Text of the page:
A SISTER TO HONOR

Lucy Ferriss

Afia Satar is studious, modest, and devout. The young daughter of a landholding family in northern Pakistan, Afia has enrolled in an American college with the dream of returning to her country as a doctor. But when a photo surfaces online of Afia holding hands with an American boy, she is suddenly no longer safe—even from the family that cherishes her.

Rising sports star Shahid Satar has been entrusted by his family to watch over Afia in this strange New England landscape. He has sworn to protect his beloved sister from the dangerous customs of America, from its loose morals and easy virtue.

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Afia Satar is studious, modest, and devout. The young daughter of a landholding family in northern Pakistan, Afia has enrolled in an American college with the dream of returning to her country as a doctor. But when a photo surfaces online of Afia holding hands with an American boy, she is suddenly no longer safe—even from the family that cherishes her.

Rising sports star Shahid Satar has been entrusted by his family to watch over Afia in this strange New England landscape. He has sworn to protect his beloved sister from the dangerous customs of America, from its loose morals and easy virtue. Shahid was the one who convinced their parents to allow her to come to the United States. He never imagined he’d be ordered to cleanse the stain of her shame…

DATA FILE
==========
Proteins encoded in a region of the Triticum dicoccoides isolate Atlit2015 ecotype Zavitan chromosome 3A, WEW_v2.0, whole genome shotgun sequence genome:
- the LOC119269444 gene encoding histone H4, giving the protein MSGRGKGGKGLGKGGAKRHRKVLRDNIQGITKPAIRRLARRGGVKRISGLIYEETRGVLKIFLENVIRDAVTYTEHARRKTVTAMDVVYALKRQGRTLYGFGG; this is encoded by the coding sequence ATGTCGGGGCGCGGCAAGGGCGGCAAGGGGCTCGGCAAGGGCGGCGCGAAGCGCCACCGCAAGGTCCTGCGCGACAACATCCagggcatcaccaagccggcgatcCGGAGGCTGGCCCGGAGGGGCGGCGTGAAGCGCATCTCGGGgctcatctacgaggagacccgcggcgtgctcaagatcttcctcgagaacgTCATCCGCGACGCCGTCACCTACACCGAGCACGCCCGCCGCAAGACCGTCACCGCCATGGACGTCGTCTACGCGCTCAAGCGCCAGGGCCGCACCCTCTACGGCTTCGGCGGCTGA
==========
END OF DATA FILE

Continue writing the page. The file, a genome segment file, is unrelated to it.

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  • Berkley
  • Paperback
  • January 2015
  • 400 Pages
  • 9780425276402

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About Lucy Ferriss

Lucy Ferriss has been writing fiction, poetry, and literary criticism for many years. In addition to six previous novels—including The Lost Daughter—and a collection of short fiction, she has also published a work of literary criticism and dozens of short stories, poems, articles, essays, and book reviews. She currently teaches at Trinity College and lives in Connecticut and the Massachusetts Berkshires.

Praise

Vivid, compelling…Afia and her brother Shahid live between two worlds—their traditional family in rural Pakistan, and New England’s liberal college culture…Lucy Ferris’s nuanced insight enables us to see this story from all sides—a rare achievement.—Claire Messud, New York Times bestselling author of The Woman Upstairs and The Emperor’s Children

A collision of cultures between star-crossed lovers redefines the meaning of honor in this modern-day literary thriller. Once again, Lucy Ferriss has delivered a bold and engaging novel, one you¹ll find impossible to put down.” —A. Manette Ansay, author of Vinegar Hill and Good Things I Wish You

A wrenching story of Pakistani siblings struggling to adapt their expectations of love and trust to an entirely different American context where a Facebook post can lead to betrayal and the destruction of an entire family a world away. The story is told with compassion and insight into the traditions of both societies. I couldn’t put it down.” —Jenny White, author of The Sultan’s Seal